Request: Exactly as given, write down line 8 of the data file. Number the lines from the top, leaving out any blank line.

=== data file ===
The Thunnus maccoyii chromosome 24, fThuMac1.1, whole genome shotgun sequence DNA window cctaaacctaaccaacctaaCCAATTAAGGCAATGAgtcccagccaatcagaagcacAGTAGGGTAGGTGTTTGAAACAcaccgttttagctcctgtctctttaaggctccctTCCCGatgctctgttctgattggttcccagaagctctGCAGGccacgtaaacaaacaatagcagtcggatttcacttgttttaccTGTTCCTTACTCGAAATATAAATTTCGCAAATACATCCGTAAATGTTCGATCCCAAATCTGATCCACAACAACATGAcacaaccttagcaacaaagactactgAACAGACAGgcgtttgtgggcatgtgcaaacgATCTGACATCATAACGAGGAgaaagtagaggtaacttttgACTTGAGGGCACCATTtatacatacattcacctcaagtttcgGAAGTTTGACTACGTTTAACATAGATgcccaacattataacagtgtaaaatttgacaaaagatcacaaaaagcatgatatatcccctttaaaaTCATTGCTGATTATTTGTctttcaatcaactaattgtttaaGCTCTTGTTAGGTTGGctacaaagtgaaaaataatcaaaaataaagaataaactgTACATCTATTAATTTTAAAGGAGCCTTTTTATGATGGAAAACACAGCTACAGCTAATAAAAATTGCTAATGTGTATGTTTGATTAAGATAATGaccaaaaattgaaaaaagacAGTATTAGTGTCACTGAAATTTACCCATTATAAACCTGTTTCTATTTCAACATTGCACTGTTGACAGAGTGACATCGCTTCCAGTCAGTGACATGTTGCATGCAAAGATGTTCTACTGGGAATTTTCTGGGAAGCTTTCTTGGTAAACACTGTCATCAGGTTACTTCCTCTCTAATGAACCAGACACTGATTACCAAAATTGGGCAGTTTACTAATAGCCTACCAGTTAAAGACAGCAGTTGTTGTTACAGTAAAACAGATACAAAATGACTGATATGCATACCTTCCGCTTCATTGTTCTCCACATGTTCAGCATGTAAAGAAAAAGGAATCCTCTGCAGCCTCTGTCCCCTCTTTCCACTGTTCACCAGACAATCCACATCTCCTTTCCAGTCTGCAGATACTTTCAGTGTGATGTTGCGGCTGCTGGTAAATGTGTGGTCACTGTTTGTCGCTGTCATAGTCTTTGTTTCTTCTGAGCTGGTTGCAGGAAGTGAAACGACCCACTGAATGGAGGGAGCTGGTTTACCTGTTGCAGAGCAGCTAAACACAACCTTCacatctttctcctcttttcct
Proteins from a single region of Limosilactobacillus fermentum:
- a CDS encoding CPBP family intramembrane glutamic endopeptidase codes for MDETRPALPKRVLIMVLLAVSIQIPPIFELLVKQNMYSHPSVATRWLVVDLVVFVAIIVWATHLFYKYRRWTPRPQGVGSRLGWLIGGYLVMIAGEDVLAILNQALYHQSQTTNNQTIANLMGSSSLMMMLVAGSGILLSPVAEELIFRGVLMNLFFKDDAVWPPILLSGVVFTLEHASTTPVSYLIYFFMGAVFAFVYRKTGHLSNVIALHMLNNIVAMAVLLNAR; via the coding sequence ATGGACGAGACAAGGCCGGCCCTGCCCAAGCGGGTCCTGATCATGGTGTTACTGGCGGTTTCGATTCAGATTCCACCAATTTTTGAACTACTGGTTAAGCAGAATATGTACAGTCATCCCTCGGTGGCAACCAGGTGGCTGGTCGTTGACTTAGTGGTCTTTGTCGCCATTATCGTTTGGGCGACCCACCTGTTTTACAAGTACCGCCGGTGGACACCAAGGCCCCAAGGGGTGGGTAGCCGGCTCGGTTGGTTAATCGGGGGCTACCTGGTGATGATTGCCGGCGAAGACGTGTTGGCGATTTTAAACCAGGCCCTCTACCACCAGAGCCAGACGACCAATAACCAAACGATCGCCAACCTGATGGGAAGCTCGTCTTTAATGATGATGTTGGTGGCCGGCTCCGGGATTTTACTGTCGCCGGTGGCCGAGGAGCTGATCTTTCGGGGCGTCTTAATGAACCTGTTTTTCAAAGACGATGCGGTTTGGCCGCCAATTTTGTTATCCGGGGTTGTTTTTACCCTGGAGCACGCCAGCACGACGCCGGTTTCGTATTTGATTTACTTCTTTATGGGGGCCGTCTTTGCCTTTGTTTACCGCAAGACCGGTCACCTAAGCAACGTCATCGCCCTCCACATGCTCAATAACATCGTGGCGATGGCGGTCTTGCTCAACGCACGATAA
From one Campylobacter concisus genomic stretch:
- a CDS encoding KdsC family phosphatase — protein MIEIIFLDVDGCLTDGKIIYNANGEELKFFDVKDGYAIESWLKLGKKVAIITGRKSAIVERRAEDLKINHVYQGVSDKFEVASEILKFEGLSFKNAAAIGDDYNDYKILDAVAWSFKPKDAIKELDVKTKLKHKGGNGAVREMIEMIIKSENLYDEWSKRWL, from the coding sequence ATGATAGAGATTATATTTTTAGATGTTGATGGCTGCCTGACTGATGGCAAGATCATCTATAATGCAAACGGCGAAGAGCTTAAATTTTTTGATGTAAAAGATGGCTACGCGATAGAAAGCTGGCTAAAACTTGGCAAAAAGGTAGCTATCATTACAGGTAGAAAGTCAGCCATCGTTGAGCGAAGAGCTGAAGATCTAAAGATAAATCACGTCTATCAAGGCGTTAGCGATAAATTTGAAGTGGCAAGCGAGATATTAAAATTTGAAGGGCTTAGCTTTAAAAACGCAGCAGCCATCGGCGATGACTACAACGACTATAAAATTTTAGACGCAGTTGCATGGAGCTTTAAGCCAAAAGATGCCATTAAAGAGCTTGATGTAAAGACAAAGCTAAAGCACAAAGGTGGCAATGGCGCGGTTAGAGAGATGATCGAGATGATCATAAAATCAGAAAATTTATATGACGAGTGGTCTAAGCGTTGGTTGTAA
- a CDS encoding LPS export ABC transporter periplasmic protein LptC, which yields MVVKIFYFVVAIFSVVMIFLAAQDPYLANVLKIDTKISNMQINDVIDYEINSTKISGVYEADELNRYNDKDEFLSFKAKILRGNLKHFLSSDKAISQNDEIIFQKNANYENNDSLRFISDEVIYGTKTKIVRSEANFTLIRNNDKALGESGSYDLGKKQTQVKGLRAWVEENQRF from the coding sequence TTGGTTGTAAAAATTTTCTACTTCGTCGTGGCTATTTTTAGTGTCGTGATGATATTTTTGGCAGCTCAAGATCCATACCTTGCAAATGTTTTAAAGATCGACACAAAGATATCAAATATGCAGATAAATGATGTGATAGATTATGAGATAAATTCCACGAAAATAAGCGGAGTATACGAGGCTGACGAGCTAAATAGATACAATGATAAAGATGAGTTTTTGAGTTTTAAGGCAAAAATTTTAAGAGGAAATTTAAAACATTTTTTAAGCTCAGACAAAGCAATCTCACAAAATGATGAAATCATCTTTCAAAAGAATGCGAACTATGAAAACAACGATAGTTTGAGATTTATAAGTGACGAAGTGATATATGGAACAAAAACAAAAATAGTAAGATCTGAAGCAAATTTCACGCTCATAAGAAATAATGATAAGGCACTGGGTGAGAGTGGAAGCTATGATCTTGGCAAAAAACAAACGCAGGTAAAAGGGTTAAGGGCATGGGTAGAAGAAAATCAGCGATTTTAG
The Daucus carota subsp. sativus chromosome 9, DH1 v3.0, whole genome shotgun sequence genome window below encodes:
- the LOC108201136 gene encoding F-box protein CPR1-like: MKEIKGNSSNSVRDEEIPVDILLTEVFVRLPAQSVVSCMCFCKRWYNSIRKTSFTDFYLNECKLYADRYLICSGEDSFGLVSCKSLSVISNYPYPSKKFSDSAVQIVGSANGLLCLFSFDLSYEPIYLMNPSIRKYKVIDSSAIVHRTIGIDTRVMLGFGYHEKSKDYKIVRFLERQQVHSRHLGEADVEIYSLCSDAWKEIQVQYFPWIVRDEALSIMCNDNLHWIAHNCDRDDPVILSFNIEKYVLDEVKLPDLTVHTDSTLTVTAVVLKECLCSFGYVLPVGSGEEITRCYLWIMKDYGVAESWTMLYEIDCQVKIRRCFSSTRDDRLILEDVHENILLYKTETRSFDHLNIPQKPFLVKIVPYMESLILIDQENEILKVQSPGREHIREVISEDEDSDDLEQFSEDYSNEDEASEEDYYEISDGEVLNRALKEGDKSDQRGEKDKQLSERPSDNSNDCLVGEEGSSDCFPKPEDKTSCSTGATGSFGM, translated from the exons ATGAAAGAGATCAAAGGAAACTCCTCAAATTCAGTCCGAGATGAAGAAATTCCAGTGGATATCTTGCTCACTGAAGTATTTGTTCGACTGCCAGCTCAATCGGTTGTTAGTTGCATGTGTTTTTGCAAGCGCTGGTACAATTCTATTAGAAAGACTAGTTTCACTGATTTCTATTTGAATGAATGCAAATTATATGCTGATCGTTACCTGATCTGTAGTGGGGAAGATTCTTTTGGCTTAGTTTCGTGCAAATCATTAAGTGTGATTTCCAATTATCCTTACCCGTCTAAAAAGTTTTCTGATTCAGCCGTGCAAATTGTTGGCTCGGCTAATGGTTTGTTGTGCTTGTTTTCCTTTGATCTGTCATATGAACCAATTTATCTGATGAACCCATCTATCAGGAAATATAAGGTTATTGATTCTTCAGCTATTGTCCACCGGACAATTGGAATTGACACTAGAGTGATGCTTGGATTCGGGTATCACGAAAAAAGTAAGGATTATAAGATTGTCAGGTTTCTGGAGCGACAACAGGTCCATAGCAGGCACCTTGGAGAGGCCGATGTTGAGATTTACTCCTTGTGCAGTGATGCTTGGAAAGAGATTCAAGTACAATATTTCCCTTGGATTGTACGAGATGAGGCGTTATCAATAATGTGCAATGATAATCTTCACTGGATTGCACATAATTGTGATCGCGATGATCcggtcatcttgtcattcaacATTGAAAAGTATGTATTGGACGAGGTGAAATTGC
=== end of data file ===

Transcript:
- the LOC108201136 gene encoding F-box protein CPR1-like: MKEIKGNSSNSVRDEEIPVDILLTEVFVRLPAQSVVSCMCFCKRWYNSIRKTSFTDFYLNECKLYADRYLICSGEDSFGLVSCKSLSVISNYPYPSKKFSDSAVQIVGSANGLLCLFSFDLSYEPIYLMNPSIRKYKVIDSSAIVHRTIGIDTRVMLGFGYHEKSKDYKIVRFLERQQVHSRHLGEADVEIYSLCSDAWKEIQVQYFPWIVRDEALSIMCNDNLHWIAHNCDRDDPVILSFNIEKYVLDEVKLPDLTVHTDSTLTVTAVVLKECLCSFGYVLPVGSGEEITRCYLWIMKDYGVAESWTMLYEIDCQVKIRRCFSSTRDDRLILEDVHENILLYKTETRSFDHLNIPQKPFLVKIVPYMESLILIDQENEILKVQSPGREHIREVISEDEDSDDLEQFSEDYSNEDEASEEDYYEISDGEVLNRALKEGDKSDQRGEKDKQLSERPSDNSNDCLVGEEGSSDCFPKPEDKTSCSTGATGSFGM, translated from the exons ATGAAAGAGATCAAAGGAAACTCCTCAAATTCAGTCCGAGATGAAGAAATTCCAGTGGATATCTTGCTCACTGAAGTATTTGTTCGACTGCCAGCTCAATCGGTTGTTAGTTGCATGTGTTTTTGCAAGCGCTGGTACAATTCTATTAGAAAGACTAGTTTCACTGATTTCTATTTGAATGAATGCAAATTATATGCTGATCGTTACCTGATCTGTAGTGGGGAAGATTCTTTTGGCTTAGTTTCGTGCAAATCATTAAGTGTGATTTCCAATTATCCTTACCCGTCTAAAAAGTTTTCTGATTCAGCCGTGCAAATTGTTGGCTCGGCTAATGGTTTGTTGTGCTTGTTTTCCTTTGATCTGTCATATGAACCAATTTATCTGATGAACCCATCTATCAGGAAATATAAGGTTATTGATTCTTCAGCTATTGTCCACCGGACAATTGGAATTGACACTAGAGTGATGCTTGGATTCGGGTATCACGAAAAAAGTAAGGATTATAAGATTGTCAGGTTTCTGGAGCGACAACAGGTCCATAGCAGGCACCTTGGAGAGGCCGATGTTGAGATTTACTCCTTGTGCAGTGATGCTTGGAAAGAGATTCAAGTACAATATTTCCCTTGGATTGTACGAGATGAGGCGTTATCAATAATGTGCAATGATAATCTTCACTGGATTGCACATAATTGTGATCGCGATGATCcggtcatcttgtcattcaacATTGAAAAGTATGTATTGGACGAGGTGAAATTGC